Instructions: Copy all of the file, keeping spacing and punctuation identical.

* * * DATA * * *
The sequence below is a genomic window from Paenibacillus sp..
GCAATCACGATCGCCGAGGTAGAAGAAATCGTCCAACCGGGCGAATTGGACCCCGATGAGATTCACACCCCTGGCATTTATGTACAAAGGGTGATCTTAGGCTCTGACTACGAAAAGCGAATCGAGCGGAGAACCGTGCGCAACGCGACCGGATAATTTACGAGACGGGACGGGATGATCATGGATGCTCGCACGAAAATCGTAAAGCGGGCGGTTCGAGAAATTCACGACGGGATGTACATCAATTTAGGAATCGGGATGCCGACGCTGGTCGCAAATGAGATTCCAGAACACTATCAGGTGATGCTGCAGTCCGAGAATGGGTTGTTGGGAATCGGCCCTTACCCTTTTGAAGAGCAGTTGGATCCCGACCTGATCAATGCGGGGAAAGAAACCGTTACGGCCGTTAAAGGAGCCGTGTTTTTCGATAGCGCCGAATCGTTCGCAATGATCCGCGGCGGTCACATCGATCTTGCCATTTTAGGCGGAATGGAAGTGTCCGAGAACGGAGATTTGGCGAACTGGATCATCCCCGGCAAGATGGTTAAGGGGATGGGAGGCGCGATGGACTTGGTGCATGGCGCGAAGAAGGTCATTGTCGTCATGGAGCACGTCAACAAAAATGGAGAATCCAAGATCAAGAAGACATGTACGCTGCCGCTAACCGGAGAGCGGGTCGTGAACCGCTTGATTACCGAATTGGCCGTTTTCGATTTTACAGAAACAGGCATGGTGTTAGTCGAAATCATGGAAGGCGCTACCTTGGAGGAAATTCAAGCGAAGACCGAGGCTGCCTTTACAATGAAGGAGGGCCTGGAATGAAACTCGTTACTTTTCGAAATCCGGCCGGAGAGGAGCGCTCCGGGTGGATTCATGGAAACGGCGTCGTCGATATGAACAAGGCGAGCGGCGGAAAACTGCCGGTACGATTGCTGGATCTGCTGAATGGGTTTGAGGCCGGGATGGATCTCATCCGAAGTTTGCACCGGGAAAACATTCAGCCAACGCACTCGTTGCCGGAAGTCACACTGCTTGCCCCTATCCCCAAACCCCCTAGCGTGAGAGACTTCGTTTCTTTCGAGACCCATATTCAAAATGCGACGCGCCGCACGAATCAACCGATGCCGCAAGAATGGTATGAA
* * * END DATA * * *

The sequence below is a genomic window from Paenibacillus sp..
GCAATCACGATCGCCGAGGTAGAAGAAATCGTCCAACCGGGCGAATTGGACCCCGATGAGATTCACACCCCTGGCATTTATGTACAAAGGGTGATCTTAGGCTCTGACTACGAAAAGCGAATCGAGCGGAGAACCGTGCGCAACGCGACCGGATAATTTACGAGACGGGACGGGATGATCATGGATGCTCGCACGAAAATCGTAAAGCGGGCGGTTCGAGAAATTCACGACGGGATGTACATCAATTTAGGAATCGGGATGCCGACGCTGGTCGCAAATGAGATTCCAGAACACTATCAGGTGATGCTGCAGTCCGAGAATGGGTTGTTGGGAATCGGCCCTTACCCTTTTGAAGAGCAGTTGGATCCCGACCTGATCAATGCGGGGAAAGAAACCGTTACGGCCGTTAAAGGAGCCGTGTTTTTCGATAGCGCCGAATCGTTCGCAATGATCCGCGGCGGTCACATCGATCTTGCCATTTTAGGCGGAATGGAAGTGTCCGAGAACGGAGATTTGGCGAACTGGATCATCCCCGGCAAGATGGTTAAGGGGATGGGAGGCGCGATGGACTTGGTGCATGGCGCGAAGAAGGTCATTGTCGTCATGGAGCACGTCAACAAAAATGGAGAATCCAAGATCAAGAAGACATGTACGCTGCCGCTAACCGGAGAGCGGGTCGTGAACCGCTTGATTACCGAATTGGCCGTTTTCGATTTTACAGAAACAGGCATGGTGTTAGTCGAAATCATGGAAGGCGCTACCTTGGAGGAAATTCAAGCGAAGACCGAGGCTGCCTTTACAATGAAGGAGGGCCTGGAATGAAACTCGTTACTTTTCGAAATCCGGCCGGAGAGGAGCGCTCCGGGTGGATTCATGGAAACGGCGTCGTCGATATGAACAAGGCGAGCGGCGGAAAACTGCCGGTACGATTGCTGGATCTGCTGAATGGGTTTGAGGCCGGGATGGATCTCATCCGAAGTTTGCACCGGGAAAACATTCAGCCAACGCACTCGTTGCCGGAAGTCACACTGCTTGCCCCTATCCCCAAACCCCCTAGCGTGAGAGACTTCGTTTCTTTCGAGACCCATATTCAAAATGCGACGCGCCGCACGAATCAACCGATGCCGCAAGAATGGTATGAA